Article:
Apr 23, 2020 rated it liked it
Shelves: fantasy
This series is just ok. I want to like it more than I do. This book is a step up from the first one where they were stuck on a giant ship hunting giant crabs. Yea I just wrote that. I'm a grown ass woman and that's what I'm reading. I'm ok with it, but if you're not, just know that's what you're getting into with this series.

I liked the addition of Tori's storyline in this book, but I still find Isoka and especially her relationship with Meroe yawn-inspiring. If I have to read another "my weird
Dec 31, 2020 rated it liked it  ·  review of another edition
Oh this was unfortunately a bit of a disappointment. I liked the previous book in the series so much. Where that book was much better than expected, this one was the total opposite. The story dragged, lacked the suspense, lacked the action based writing and was generally much less enjoyable. I am hopeful for the next book, I will not give up on this series.
Cor Markhart
Nov 01, 2020 rated it liked it
A somewhat lacking successor to the first book that sadly doesn't really manage to build on the interesting themes and characters of the first book and instead becomes pretty standard YA-fantasy fare. ...more
Andrew Myers
Jan 16, 2020 rated it it was ok
I recall really enjoying the first book. But this is not good. Horrible dialogue.
Loren C
Nov 01, 2020 rated it it was ok
Largely thoughtless running to and fro, based on emotional assumptions. It’s not what good YA is. Probably won’t bother with the third.
Sep 21, 2020 rated it liked it  ·  review of another edition
This review has been hidden because it contains spoilers. To view it, click here.
Bonnie McDaniel
This is the second volume in the Wells of Sorcery trilogy. While I sometimes hesitate to recommend the second book in a series, due to the not unreasonable assumption that you often can't understand the second if you haven't read the first, I'm going to make an exception here. Not only because I think there's just enough exposition and recapping to catch readers up to speed, but because this is a really excellent book that tops the first.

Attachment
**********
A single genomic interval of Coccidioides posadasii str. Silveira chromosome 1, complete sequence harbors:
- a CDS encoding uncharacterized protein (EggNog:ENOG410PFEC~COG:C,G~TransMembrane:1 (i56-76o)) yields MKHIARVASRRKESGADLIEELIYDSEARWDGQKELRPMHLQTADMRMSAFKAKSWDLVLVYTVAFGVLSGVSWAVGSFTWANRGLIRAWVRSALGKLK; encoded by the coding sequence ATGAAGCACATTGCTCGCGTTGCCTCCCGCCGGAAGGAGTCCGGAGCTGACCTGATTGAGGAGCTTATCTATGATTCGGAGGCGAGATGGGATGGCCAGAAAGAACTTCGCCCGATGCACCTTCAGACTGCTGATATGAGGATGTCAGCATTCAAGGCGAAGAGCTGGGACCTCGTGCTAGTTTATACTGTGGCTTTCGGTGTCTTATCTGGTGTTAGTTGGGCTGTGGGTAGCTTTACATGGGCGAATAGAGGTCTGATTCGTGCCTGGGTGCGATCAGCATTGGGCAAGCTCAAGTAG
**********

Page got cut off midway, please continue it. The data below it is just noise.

The main reason for this is the inclusion of a second POV
Apr 08, 2021 rated it really liked it  ·  review of another edition

Django Wexler's City of Stone and Silence is the second book in the cinematic fantasy Wells of Sorcery Trilogy featuring a fierce young woman skilled in the art of combat magic on an epic mission to steal a ghost ship.

After surviving the Vile Rot, Isoka, Meroe, and the rest of Soliton's crew finally arrive at Soliton's mysterious destination, the Harbor—a city of great stone ziggurats, enshrouded in a ghostly veil of Eddica magic. And they're not alone.

Royalty, monks, and madm

Jan 26, 2021 rated it really liked it
Shelves: young-adult, lgbt, fantasy
So this is just a word vomit, stream-of-conscious, me trying to make sense and verbalize how much I enjoyed certain aspects of this novel. It's probably not gonna make much sense heh.

I'll preface this by saying that I adore Wexler's writing, having read his Shadows Campaign series. I did read the first book of this trilogy, and found that I enjoyed the premise a bunch and had a good time reading it, but that it wasn't quite up to par with his previous works. So I went into this with pretty neutr
jonathan finn
Jan 13, 2020 rated it it was amazing
A Superior sequel

This is book 2 of the wells of Sorcery, A young adult series set in a fantasy world with a kind of Middle Eastern style.

In Book one Isoka a teenage crime boss who was also a holder of one of the nine wells, magicial abilities divided into different disciplines depending on the well, which made her property of the empire unregistered she found herself taken hostage by the empires head of the secret police and sent on a secret mission to infiltrate the Solition a ghost ship of for
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Django Wexler graduated from Carnegie Mellon University in Pittsburgh with degrees in creative writing and computer science, and worked for the university in artificial intelligence research. Eventually he migrated to Microsoft in Seattle, where he now lives with two cats and a teetering mountain of books. When not planning Shadow Campaigns, he wrangles computers, paints tiny soldiers, and plays g ...more

Other books in the series

The Wells of Sorcery (3 books)
  • Ship of Smoke and Steel (The Wells of Sorcery, #1)
  • Siege of Rage and Ruin (The Wells of Sorcery, #3)